The father of city planning Dr Liu Thai Ker attributes his success to a well-rounded education and shares insights into the thinking behind urban Singapore, and how the NUS University Scholars Programme (USP) will help nurture future leaders.
Singapore did not happen by accident.
It did not become the greenest city in Asia just because more space was allocated for planting trees.
Architecture alone is not enough.
A well-rounded education is key to success.
These statements made by Dr Liu Thai Ker at the National University of Singapore (NUS) Greater Good Series event titled “Humanist’s Heart, Scientist’s Mind and Artist’s Eyes – Stories behind my Planning Journey”, only reveal a fragment of the vast amount of thinking and analysis that went into planning a near perfect city like Singapore.
“To be a good urban planner, you need to have a humanist’s heart for the people and the land, a scientist’s head for designing a perfect machine for living, and an artist’s eyes for romancing the land. It’s like being a symphony conductor; all elements must come into place,” reflected the Adjunct Professor at the NUS Lee Kuan Yew School of Public Policy, and Senior Director of RSP Architects Planners & Engineers (Pte) Ltd.
Trained as an architect, the former Chief Executive Officer (CEO) of the Housing and Development Board was credited with the successful implementation of public housing in Singapore in the 70s and 80s, to which he applied the principle of ‘good housing before good architecture’, putting more emphasis on environment, affordability and social factors.
By turning problems such as squatters, limited land and lack of resources into opportunities, a lot of major issues were addressed, and by 1985, there were no homeless people in Singapore, industrial estates were built, and a good transport system had been established.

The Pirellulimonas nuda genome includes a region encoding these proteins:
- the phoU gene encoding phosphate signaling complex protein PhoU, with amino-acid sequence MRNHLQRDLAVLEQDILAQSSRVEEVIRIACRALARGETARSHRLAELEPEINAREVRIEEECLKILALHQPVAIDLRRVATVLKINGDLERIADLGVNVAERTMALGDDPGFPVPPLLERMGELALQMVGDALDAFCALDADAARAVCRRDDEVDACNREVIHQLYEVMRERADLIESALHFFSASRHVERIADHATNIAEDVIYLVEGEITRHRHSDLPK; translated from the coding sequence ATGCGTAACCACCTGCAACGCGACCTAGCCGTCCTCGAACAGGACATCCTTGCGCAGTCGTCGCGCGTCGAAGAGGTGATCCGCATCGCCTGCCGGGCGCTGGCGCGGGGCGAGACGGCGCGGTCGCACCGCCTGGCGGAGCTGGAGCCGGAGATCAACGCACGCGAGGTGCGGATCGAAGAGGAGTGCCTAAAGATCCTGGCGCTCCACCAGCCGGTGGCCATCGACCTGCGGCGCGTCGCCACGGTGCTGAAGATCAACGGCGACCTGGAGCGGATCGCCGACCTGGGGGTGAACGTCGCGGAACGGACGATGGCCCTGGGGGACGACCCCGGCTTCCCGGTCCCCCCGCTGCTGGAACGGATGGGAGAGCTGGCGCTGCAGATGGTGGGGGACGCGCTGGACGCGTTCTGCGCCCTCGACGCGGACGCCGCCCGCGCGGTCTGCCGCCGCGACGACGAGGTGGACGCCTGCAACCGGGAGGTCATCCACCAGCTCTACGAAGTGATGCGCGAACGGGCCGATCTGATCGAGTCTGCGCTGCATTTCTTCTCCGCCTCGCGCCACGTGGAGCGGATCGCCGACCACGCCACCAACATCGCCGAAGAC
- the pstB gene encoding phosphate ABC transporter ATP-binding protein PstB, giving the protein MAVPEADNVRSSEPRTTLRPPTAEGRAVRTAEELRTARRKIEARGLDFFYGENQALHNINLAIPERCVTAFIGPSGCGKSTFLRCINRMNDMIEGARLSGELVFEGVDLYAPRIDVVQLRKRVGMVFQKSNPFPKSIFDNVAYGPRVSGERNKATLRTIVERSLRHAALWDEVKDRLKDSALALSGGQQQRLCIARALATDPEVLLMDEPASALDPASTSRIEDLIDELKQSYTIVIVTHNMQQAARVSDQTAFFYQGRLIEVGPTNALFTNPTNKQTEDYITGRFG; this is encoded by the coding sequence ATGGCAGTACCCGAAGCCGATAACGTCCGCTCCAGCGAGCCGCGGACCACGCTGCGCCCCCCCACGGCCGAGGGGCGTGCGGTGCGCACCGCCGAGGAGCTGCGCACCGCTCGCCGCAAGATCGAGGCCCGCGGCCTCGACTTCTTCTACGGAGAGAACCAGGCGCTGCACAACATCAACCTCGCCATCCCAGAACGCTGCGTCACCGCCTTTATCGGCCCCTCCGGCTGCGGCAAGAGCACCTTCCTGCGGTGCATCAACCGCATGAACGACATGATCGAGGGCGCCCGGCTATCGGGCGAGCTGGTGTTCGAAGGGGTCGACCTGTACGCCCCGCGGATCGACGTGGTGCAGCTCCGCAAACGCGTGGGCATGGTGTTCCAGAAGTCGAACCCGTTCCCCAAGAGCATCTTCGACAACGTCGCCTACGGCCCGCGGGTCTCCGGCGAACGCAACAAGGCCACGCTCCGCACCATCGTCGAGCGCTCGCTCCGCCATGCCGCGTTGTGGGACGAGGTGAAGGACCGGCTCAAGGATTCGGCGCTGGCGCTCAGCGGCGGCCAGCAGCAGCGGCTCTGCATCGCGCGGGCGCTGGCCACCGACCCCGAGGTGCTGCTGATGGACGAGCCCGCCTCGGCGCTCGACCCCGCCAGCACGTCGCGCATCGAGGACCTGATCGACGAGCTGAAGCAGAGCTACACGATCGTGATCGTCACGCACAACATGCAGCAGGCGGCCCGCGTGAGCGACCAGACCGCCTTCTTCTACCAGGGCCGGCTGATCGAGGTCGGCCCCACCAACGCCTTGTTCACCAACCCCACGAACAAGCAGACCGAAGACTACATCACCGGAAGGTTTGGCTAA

The city went on to claim many accolades, ranking well internationally in areas such as quality of life, greenest city and most business-friendly country.
“Singapore turned out to be my urban laboratory and I learned a lot on the job. This is something that I am happy with and at the same time grateful for,” says Dr Liu.
To Dr Liu, growing up in a creative environment (his father was pioneering Singapore artist Mr Liu Kang and his uncle practises Chinese calligraphy) impacted the way he shaped urban landscapes. While urban progress is important, he took pains to retain its natural environment, soul and heritage. When Dr Liu took the role of CEO and Chief Planner at the Urban Redevelopment Authority, he put conservation policies and practices in place. The respected painter also served as the Chairman of the National Arts Council for nine years, contributing significantly to the development of the arts scene in Singapore.
Having benefitted from a holistic education, Dr Liu credits the University Scholars Programme with creating a nurturing environment that combines an in-depth cross-disciplinary curriculum with overseas and community programmes that lead to engagement with global and social issues.
Associate Professor Kang Hway Chuan, Director of USP and Chair of this event, also underscored the importance of a well-rounded education provided by USP, which offers students the freedom to explore across disciplines outside of their home faculty, and also the benefit of informal interactions in a residential college setting. He hoped that more will support this dynamic educational experience and allow the University to develop more leaders of the future.
“It is essential to train the next generation to think, imagine and be curious,” Dr Liu adds.
The NUS Greater Good Series features talks by leading minds on topics related to philanthropy. These include generosity, giving and service to the community, as well as leadership, personal well-being and mental resilience. The Series aims to raise awareness of philanthropy and its impact on society. The Series was made possible thanks to a generous gift from Newsman Realty Pte Ltd.
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